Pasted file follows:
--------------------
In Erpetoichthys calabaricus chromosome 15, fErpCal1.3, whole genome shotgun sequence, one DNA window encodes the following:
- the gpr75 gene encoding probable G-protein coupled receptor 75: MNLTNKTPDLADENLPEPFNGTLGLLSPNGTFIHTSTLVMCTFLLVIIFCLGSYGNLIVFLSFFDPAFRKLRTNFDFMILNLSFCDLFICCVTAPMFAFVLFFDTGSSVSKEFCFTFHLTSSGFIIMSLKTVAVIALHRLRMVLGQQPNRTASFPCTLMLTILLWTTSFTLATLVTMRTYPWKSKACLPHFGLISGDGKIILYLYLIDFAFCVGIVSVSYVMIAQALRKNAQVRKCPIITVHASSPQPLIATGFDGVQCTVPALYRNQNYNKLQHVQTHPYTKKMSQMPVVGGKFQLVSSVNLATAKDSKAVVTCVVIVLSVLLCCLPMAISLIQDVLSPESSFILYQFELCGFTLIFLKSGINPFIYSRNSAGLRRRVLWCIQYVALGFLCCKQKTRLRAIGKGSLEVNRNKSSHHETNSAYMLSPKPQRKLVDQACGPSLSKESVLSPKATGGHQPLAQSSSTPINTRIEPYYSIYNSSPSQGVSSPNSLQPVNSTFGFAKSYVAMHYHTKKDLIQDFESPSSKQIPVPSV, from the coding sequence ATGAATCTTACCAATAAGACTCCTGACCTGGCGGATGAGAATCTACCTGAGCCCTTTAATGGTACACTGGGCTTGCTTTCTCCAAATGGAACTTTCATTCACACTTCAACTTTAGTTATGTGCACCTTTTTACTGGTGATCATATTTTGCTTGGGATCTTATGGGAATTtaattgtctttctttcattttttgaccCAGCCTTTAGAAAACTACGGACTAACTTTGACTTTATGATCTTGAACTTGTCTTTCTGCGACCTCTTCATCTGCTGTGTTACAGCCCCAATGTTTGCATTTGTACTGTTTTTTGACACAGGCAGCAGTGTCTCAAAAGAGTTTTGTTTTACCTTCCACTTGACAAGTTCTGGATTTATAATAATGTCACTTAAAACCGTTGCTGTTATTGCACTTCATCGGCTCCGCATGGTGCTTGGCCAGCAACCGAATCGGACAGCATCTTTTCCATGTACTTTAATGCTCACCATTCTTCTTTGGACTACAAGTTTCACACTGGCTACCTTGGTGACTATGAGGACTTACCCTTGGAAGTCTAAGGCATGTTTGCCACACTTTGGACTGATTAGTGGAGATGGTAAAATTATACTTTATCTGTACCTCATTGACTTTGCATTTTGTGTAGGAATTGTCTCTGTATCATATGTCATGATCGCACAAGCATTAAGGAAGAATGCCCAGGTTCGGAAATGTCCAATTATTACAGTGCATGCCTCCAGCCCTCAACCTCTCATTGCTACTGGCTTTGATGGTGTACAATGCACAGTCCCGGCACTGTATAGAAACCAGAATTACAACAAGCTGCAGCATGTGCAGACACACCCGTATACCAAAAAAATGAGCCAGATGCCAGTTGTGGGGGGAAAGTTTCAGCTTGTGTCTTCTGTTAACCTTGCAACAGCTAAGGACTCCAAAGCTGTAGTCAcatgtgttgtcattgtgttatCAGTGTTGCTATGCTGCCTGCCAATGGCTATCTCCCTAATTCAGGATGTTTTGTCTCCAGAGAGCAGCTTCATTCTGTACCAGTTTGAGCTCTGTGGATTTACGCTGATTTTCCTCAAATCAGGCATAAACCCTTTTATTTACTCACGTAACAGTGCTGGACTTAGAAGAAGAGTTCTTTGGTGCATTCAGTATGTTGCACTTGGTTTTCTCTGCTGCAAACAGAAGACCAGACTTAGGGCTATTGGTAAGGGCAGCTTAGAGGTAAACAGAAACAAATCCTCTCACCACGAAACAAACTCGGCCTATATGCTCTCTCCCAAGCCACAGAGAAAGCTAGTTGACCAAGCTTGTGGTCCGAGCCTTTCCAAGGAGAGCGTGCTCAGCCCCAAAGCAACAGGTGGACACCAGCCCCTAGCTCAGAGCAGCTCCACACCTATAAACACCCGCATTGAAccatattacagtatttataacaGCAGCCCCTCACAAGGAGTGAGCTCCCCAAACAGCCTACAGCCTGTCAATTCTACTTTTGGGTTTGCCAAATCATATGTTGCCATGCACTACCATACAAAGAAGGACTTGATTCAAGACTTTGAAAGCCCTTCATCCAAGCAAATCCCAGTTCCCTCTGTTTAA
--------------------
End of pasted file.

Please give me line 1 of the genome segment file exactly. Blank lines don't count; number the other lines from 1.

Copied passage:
In Erpetoichthys calabaricus chromosome 15, fErpCal1.3, whole genome shotgun sequence, one DNA window encodes the following: